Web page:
Apple Music

For a company hell bent on excellent design how did they get the interface for Apple Music so wrong. There isn't anything intuitive about any of it. iTunes on its own is great, so why can't they keep it more inline or create a flow to finding new music. Why when you go to a genre do you have to go in another loop to select playlists for that genre. I also can't understand why they can't just incorporate the 'For You' and 'New' sections together, 'New' just seems to be aimed at teenage girls and rappers, so can't we have an algorithm that better detects your music preferences and give you some playlists based on your preference.

The 'For You' section is just a waste of space, it just recommends music you already have and then just recirculates it after a few weeks. How many times do I need to have Sia Collaborations or Ed Sheeran as a suggestion. Again if they can put 'For You' and 'New' in one section together it would leave space for a new section. Maybe call this section Discover, where you can find new artists based on your preferences.

Other small bits that irritate me, the current song info at the top, why can't you just click the artist name or album to then go to the entire alumn of artist. Instead you have to click the tiny three dots and then go through two menus to simply go to the artist's page.

Summer Woodland and Waterfalls. Brecon Beacons, Waterfall Country

With a sudden feeling that summer is quickly passing by I decided to take a trip down to the Brecon Beacons Waterfall Country yesterday. It was a stunning day and with a load of rainfall last week I was hoping to get some good shots of the waterfalls. I picked up my Grandad who is 85 but still loves a good hike and we set off to South Wales.

Everyone seemed to be out in the Beacons, we passed Storey Arms Outdoor Education Centre there must have been over 100 cars parked all over the place. I guess Pen y Fan was busy on Saturday! As we go got close to the forest Fawr massif it was obvious the waterfalls would also be pretty busy.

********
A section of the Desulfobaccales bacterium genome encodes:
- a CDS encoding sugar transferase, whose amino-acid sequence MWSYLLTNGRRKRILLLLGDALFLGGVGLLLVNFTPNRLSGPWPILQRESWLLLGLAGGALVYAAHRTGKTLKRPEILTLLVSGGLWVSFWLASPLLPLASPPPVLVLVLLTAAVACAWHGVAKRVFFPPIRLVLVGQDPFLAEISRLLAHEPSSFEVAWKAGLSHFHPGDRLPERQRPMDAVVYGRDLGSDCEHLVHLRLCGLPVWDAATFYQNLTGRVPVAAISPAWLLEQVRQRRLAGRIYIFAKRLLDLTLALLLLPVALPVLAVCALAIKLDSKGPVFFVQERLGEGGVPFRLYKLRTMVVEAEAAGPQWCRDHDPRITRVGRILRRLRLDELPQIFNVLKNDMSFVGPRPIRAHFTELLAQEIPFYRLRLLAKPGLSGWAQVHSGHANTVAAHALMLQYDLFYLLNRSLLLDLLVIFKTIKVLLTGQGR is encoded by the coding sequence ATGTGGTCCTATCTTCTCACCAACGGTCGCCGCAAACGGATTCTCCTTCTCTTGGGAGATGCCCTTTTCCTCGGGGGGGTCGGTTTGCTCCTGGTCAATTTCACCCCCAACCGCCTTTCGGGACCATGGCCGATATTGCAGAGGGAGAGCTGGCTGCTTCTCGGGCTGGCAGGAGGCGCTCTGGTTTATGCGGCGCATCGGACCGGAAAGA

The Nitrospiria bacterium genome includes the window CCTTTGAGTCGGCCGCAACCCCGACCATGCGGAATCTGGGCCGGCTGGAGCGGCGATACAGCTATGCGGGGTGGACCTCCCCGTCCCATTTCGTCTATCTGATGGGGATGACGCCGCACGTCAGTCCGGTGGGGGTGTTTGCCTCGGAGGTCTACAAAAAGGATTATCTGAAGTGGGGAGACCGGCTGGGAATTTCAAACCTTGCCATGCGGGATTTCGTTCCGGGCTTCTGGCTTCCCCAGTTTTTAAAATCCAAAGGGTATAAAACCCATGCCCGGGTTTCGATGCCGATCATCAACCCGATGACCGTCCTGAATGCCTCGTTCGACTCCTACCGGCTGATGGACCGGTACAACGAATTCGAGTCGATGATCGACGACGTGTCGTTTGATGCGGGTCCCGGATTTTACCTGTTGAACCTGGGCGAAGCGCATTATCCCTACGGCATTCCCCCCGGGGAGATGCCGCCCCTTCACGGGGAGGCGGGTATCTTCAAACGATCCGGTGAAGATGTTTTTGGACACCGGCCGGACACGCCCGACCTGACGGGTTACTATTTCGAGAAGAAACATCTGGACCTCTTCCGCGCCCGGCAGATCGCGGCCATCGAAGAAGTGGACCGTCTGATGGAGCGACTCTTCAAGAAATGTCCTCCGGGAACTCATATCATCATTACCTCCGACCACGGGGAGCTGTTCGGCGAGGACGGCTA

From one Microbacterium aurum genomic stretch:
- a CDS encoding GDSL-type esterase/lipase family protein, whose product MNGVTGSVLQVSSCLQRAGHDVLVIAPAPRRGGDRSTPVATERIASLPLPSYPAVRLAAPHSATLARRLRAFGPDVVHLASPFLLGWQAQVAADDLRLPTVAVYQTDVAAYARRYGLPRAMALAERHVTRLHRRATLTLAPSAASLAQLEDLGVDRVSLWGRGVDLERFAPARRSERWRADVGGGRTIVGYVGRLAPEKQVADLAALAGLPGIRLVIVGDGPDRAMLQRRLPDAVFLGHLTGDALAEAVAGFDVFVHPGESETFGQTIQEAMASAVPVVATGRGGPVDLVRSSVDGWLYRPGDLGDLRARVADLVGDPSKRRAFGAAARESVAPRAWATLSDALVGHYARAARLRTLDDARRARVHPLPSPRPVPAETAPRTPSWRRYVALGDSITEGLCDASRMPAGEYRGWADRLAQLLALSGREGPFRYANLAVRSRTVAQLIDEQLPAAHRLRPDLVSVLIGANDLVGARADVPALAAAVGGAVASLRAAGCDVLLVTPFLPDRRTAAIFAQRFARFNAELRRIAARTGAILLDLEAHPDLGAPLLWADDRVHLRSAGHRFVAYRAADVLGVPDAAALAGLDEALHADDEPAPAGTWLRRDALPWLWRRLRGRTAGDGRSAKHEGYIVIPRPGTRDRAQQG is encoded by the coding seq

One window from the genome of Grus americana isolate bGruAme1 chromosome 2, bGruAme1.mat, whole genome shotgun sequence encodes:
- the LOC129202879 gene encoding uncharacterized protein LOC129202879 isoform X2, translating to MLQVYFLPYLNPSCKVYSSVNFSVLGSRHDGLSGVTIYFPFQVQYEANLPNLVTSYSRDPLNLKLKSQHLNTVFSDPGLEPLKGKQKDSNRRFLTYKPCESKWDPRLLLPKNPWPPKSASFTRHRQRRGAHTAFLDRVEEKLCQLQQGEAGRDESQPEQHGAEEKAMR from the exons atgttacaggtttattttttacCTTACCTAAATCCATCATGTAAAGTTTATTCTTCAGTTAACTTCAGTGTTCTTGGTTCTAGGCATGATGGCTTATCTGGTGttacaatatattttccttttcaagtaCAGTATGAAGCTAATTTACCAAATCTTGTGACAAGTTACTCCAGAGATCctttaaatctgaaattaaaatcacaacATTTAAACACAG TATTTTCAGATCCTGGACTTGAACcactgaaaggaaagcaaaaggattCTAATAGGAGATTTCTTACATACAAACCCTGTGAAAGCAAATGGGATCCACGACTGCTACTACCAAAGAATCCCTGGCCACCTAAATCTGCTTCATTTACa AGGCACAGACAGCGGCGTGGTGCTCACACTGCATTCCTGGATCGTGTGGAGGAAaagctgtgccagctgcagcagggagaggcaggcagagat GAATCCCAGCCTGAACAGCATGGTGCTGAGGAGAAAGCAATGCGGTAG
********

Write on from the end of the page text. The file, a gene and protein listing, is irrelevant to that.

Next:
The Waterfall Country has got to be one of the best places in the Brecon Beacons to go for the day. It's pretty easy to access and just about anyone can make their way through the forest paths. You can take a pick at countless things to do from Caving to Kayaking or you can play it safe and just walk around the falls. I didn't think my Grandad at 85 would be doing much caving.

We walked through the forest to the Sgwd Gwladus waterfall. It was nice to see so many people out enjoying the weather and the falls. We stopped above the waterfall for some lunch then went to watch some people jump into the pool, which looked pretty awesome.


Summers Evening in Elan Valley, Rhayader

Elan Valley is a little gem hidden in the Welsh countryside and best known for its dams and reservoirs. It's a place that's pretty easy to get to and no matter which direct you come from, the drive is just spectacular.

Making the summer evening I thought I would take a drive over from Hereford, I planned on stopping to have a look at a few places I've driven past before but never had the time to explore. I ended up doing a loop from Rhayader, around Elan Valley and back to Rhayader. Along the way, I managed to get some stunning pictures of the sunset.

Below are a few of the images from the evening and I've put more on my Instagram account.

5 Travel Inspiring 5K Desktop wallpapers from Unsplash

Unsplash is one of my favourite resources for stock photography and the fact its free actually comes second to the fact the photography available is truly outstanding. You will find Unsplash photography on a lot of my projects from CloudCanvas to WP Helper. I also make use of Unsplash for other things such as keeping my desktops fresh with some inspirational wallpapers.

Since 2013 I started using 4k (retina) MacBook Pro 15", last year it got destroyed by a glass of water and decided to get an iMac while waiting for the insurance to send a replacement MacBook. I went for a 27" 5K iMac, it's a hell of a machine but has a habit of making even the best photography look blurred. So I've picked out 5 5K wallpapers that look as sharp as a needle on your high resolution displays as I know finding high res wallpapers can be a nightmare.

Preview the images below and click the download button here to get  the zip file containing the orginal 5k versions of these images.